Even by the standards of Oregon’s comparatively lax cannabis laws, Yon Olsen’s farm stands out. About 20 acres of farmland used to grow cannabis sits uncovered, in 825-foot rows where a nursery used to sit. Approximately 20 tons of freshly picked bushels of the plant sat in giant bags on his property to the east of Bend, ready to be sent to a processor.
However, because Olsen’s company, Cascadia, makes hemp — distinct from marijuana due to its much lower THC content — Olsen can grow massive amounts of the plant out in the open, without challenges from neighbors.
“It’s the same plant,” Olsen said. “Same smell, same visual impact, but it doesn’t have the same regulatory format, so we’re allowed to have fun and scale to levels that no one has ever been able to in the history of cannabis production.”
Marijuana, the psychoactive variant of the cannabis plant, has drawn headlines and controversy since Measure 91 passed in Oregon, with even small Deschutes County marijuana facilities drawing the ire of neighbors. Hemp has seen its own growth in the shadow of its psychoactive cousin, however, in Deschutes County and across the country. And some industry advocates believe this is only the beginning.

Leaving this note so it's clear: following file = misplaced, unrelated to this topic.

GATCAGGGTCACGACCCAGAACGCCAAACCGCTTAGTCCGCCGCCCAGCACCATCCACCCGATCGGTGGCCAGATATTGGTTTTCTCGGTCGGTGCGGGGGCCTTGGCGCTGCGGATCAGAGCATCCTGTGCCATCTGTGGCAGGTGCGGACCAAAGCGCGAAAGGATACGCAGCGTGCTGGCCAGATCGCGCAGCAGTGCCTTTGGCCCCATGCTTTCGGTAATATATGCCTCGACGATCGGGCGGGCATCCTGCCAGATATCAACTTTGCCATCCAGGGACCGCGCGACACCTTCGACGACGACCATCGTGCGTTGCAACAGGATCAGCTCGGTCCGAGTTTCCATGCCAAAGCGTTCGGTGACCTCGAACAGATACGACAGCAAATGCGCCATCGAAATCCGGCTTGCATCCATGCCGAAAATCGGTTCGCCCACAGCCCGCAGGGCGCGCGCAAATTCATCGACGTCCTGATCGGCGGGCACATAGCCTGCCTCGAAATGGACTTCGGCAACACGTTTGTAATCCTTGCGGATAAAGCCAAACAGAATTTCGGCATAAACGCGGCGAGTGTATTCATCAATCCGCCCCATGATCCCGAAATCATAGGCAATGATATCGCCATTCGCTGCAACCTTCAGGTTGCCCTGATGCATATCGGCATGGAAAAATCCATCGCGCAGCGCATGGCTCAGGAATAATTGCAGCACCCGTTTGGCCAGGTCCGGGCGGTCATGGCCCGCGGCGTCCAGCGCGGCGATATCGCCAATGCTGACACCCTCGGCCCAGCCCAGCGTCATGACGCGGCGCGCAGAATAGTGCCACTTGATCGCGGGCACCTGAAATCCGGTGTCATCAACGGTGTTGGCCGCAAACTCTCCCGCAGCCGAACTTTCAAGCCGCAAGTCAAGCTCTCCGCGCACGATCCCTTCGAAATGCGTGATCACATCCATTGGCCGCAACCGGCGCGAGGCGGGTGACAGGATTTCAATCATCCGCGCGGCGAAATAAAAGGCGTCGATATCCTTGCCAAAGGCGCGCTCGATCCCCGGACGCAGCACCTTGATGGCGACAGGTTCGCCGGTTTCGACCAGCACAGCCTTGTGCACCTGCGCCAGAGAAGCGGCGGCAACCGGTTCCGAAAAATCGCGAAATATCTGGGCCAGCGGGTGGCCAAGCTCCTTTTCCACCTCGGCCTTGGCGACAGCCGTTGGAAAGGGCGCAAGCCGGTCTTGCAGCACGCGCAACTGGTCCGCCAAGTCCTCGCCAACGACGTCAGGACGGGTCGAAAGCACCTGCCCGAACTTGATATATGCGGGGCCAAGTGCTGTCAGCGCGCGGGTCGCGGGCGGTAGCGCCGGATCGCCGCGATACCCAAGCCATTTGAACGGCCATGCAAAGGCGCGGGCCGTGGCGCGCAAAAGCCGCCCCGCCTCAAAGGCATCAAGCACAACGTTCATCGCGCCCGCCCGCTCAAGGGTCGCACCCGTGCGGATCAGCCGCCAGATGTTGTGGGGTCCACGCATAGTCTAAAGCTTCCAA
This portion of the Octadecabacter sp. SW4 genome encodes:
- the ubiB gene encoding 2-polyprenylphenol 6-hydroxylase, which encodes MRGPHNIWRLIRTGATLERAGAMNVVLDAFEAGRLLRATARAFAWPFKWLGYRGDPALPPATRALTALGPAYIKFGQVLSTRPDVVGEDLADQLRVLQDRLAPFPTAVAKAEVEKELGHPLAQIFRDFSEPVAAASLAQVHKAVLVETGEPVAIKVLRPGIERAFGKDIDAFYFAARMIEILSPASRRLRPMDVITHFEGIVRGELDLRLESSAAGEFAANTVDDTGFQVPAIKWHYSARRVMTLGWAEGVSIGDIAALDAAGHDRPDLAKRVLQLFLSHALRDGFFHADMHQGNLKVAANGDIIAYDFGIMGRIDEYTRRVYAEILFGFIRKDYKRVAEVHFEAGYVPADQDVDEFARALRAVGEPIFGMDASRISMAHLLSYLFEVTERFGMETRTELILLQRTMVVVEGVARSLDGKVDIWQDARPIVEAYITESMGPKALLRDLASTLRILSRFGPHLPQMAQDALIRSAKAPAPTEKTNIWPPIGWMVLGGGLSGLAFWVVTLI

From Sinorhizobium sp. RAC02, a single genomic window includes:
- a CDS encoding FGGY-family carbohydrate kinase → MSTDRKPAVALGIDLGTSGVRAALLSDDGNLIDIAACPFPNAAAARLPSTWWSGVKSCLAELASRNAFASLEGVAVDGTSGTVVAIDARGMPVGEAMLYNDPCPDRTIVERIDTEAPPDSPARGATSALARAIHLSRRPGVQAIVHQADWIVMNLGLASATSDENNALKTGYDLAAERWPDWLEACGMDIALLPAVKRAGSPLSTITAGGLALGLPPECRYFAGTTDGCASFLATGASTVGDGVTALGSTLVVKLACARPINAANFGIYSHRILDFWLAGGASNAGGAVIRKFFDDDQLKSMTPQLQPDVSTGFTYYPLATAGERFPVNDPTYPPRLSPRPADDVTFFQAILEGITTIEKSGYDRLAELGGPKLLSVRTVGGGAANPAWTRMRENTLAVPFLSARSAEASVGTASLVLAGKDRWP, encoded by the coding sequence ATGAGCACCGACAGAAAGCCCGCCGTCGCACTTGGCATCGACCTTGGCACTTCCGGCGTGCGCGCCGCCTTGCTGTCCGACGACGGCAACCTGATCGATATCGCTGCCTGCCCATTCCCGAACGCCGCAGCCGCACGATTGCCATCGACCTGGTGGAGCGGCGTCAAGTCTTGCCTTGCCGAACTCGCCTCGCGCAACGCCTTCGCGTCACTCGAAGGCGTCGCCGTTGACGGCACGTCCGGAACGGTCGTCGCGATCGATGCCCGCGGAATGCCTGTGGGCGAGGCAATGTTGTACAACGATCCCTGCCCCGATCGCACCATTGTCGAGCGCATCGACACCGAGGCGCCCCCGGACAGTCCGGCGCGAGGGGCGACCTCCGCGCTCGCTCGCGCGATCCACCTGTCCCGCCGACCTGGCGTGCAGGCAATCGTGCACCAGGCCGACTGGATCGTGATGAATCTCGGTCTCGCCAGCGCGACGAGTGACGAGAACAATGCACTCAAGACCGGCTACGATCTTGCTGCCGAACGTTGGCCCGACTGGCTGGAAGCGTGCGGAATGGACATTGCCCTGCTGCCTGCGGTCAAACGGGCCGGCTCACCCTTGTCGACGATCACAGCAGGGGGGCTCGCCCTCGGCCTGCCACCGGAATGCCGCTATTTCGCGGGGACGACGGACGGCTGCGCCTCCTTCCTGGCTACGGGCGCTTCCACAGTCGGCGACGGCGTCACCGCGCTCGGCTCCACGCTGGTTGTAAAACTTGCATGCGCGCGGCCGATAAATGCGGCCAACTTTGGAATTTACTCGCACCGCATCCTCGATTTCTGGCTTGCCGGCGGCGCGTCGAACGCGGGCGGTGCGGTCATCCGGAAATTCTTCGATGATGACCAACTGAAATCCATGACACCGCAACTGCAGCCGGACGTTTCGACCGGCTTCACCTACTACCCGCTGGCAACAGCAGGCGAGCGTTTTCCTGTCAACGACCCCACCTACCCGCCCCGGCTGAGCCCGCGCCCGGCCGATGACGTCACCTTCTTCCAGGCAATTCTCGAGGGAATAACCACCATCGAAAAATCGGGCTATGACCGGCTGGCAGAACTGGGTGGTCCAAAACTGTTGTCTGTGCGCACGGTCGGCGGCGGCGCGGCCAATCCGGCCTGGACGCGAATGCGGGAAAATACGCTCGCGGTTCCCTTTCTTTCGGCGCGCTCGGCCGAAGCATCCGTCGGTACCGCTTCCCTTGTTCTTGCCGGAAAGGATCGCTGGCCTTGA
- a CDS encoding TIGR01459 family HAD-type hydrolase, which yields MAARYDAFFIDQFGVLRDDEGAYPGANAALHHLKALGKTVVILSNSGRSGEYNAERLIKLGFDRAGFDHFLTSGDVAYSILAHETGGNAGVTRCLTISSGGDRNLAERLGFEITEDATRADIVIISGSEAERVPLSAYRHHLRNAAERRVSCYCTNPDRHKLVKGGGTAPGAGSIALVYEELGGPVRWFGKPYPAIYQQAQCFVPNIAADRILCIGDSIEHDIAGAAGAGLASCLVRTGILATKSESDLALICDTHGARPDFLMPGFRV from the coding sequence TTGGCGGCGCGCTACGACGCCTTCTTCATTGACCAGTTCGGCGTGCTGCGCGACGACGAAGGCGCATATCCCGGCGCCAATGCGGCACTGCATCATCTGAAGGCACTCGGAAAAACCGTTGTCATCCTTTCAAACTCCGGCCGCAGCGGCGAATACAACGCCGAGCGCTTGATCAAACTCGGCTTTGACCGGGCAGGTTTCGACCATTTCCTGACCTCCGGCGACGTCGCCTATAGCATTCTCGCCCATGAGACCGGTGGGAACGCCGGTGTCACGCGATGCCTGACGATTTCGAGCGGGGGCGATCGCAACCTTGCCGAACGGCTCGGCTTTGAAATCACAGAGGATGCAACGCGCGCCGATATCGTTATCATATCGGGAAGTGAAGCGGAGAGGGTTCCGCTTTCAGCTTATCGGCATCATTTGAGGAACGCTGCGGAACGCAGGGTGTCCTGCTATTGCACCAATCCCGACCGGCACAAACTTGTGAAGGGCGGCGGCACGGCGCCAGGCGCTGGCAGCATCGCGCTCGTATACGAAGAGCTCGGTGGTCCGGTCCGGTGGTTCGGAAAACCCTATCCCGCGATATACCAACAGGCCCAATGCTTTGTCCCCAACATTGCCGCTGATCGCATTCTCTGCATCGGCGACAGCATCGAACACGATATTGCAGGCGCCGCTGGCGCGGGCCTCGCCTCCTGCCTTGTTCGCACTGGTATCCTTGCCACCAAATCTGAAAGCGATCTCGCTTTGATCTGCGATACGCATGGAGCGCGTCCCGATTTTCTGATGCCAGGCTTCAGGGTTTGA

“The market (for hemp) is basically every human and every animal on the planet,” said Matt Cyrus, president of the Deschutes County Farm Bureau.
Like marijuana, hemp faced a rocky road to legalization. At the federal level, the Agricultural Act of 2014 allowed people to grow hemp wherever the crop is legal under state law. In Oregon, legalization was delayed, and much of the initial framework for the state’s hemp industry stems from House Bill 4060, passed in 2016 with support from the newly formed Oregon Industrial Hemp